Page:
We conducted two online surveys using Google Forms (Alphabet Inc., Mountainview, CA, USA). Participants were instructed to respond according to their recent surgical habits and were allowed to select multiple choices. The first survey consisted of 11 questions querying various aspects of RALM, such as the type of da Vinci system, number of skin incisions, trocar ports, robotic instruments, and suture materials. Single-incision RALM is not so popular neither in Korea nor globally. In addition, there are only limited number of instruments available for the single-incision RALM. Therefore, our survey focused on the questions about multiport RALM because we presumed that no much variation exist regarding instruments for single-incision RALM. The second survey was conducted on the next day following the first one, with additional questions to investigate the trend regarding the suture material for each procedure (questions 6–8). They were considered as follow up to some questions from the first survey, and the answers were analyzed separately. This study was approved by the Institutional Review Board of Asan Medical Center (approval No. 2021-1858).

RESULTS

Twenty-one surgeons participated in the first online survey, and 15 surgeons responded to the second online survey.
Among the da Vinci models employed, the Xi system was used by the highest proportion of respondents (95.2%); the Si and SP systems were used by 28.6% each, and X was used by 4.8% of participants (Fig. 1).
In terms of the number of ports used in most of RALM cases, 47.6% of participants reported using three ports, which was the most common response, followed by four ports (42.9%), and two ports (23.8%). There was also one respondent who reported using a single port, and one reported using a hybrid single port (Fig. 2).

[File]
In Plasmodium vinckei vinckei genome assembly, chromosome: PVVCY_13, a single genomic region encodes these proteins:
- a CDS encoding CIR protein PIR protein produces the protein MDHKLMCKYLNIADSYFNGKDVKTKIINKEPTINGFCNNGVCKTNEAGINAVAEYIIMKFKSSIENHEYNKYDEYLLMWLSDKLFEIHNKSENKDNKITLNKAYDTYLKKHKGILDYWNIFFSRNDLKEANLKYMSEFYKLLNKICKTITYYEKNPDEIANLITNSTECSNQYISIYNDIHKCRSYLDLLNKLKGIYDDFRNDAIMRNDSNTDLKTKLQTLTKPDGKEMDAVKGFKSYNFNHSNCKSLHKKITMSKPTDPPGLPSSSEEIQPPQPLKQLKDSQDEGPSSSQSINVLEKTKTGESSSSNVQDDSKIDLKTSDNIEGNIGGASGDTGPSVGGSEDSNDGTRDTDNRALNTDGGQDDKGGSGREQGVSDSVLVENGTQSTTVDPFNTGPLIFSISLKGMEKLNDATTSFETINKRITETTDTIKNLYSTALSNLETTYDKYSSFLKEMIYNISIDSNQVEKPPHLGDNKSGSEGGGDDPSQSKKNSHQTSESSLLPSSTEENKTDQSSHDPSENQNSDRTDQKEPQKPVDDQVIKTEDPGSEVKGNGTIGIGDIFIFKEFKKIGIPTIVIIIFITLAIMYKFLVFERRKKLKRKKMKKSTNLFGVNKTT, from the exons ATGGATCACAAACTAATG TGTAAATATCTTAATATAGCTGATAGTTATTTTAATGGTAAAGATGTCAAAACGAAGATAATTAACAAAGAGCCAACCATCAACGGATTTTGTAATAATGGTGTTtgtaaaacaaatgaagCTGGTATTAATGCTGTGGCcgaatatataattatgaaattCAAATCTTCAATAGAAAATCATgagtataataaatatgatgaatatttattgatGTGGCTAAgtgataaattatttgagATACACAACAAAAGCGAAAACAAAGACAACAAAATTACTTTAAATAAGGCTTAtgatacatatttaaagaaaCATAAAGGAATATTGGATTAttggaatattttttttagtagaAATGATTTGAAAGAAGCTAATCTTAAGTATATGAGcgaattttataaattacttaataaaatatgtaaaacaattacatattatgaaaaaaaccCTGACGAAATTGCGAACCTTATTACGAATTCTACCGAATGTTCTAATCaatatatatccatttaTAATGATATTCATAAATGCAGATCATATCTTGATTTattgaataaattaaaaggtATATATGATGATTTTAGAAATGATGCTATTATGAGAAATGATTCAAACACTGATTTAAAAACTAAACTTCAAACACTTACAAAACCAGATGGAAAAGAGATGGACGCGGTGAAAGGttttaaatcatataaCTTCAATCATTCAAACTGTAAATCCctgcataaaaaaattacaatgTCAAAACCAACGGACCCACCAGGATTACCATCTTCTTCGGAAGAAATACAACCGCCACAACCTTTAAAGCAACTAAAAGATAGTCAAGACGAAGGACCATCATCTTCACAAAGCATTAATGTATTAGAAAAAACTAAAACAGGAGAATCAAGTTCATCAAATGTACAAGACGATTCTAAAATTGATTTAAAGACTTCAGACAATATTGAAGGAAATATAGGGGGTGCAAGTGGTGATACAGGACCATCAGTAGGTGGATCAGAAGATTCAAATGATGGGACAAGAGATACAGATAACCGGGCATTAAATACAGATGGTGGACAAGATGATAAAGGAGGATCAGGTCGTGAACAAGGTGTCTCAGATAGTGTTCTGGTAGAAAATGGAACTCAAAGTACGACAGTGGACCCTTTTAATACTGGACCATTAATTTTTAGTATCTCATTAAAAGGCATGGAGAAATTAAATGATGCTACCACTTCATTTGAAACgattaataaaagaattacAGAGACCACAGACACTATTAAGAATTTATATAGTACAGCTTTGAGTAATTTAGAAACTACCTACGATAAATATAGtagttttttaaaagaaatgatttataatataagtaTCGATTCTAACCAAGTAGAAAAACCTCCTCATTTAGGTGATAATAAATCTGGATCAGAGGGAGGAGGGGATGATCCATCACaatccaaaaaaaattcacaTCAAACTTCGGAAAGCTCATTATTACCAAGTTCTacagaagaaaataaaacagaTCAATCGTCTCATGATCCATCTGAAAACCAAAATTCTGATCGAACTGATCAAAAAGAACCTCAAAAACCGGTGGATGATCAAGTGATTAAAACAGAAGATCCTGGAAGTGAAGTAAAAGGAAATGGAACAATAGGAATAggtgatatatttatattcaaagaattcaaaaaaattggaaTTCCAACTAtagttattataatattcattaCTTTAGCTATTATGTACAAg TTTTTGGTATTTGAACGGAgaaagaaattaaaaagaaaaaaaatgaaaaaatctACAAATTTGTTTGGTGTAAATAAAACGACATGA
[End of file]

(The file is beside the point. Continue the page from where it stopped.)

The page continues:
In terms of port types, 33.3% of participants used a three-port umbilical multichannel port with two assist ports, while 23.8% used a four-port and two-port system with an umbilical multichannel and assist port. The use of three robotic ports accounted for 19% of the total, whereas four-port system using an umbilical multichannel port and three assist ports accounted for 14.3%. Additionally, a single port was used by 9.6% of participants (Fig. 3).
Hybrid procedure using both laparoscopy and robot-assisted laparoscopy was adopted by 38.1% of operators polled, only 19% reported performing single port in such procedures. The rate of occasional usage was 4.8% for single-port cases, compared with 9.5% for multiple ports. The rate of regular use of hybrid procedure was 4.8%. A 4.8% rate of very uncommon use was also reported (Fig. 4).
For uterine incisions, 76.2% of participants utilized electricity-powered monopolar scissors, while 19% used cold scissors. A monopolar spatula and a laparoscopic advanced energy device were each employed by 9.5% of respondents (Fig. 5).
Regarding the type of suture material to use when the endometrium is exposed, the barbed 1-0 suture was the most commonly indicated (47.8%), followed by barbed 2-0 suture (17.4%). barbed 3-0 suture, multifilament 1-0 delayed absorbable suture, and monofilament 3-0 delayed absorbable polydioxanone suture (PDS) were also commonly used among the participant. Others included one of the following: PDS 3-0 monofilament absorbable, 2-0 PDS, Monosyn, myometrial suture in two or three layers without endometrial repair, and monofilament delayed absorbable PDS 3-0 (Fig. 6).
When it comes to endometrial layer closure in case of endometrial cavity exposure, the most commonly used material was multifilament delayed absorbable suture 2-0 (47.6%), followed by barbed 2-0 suture (23.8%) and barbed 1-0 suture (19%). Additionally, Vicryl 1-0, Vicryl 3-0, and Monosyn were also reported at 4.8% each. Others included two surgeons each reporting the use of Vicryl 3-0 or Monosyn (Fig. 7).
Barbed suture 1-0 was the most commonly utilized material for uterine serosa suture (33.3%), followed by barbed 2-0 suture (23.8%) and multifilament 1-0 delayed absorbable suture (19%). Multifilament 2-0 delayed absorbable suture was reported as being used by 4.8% of participants; others, including 1-0 PDS, 2-0 Monosyn, monofilament 2-0 delayed absorbable PDS were also counted (Fig. 8).
As for the method of serosal repair, continuous running suture, baseball suture, and simple interrupted suture were used, accounting for 42.9%, 38.1%, and 19% of responses, respectively (Fig. 9).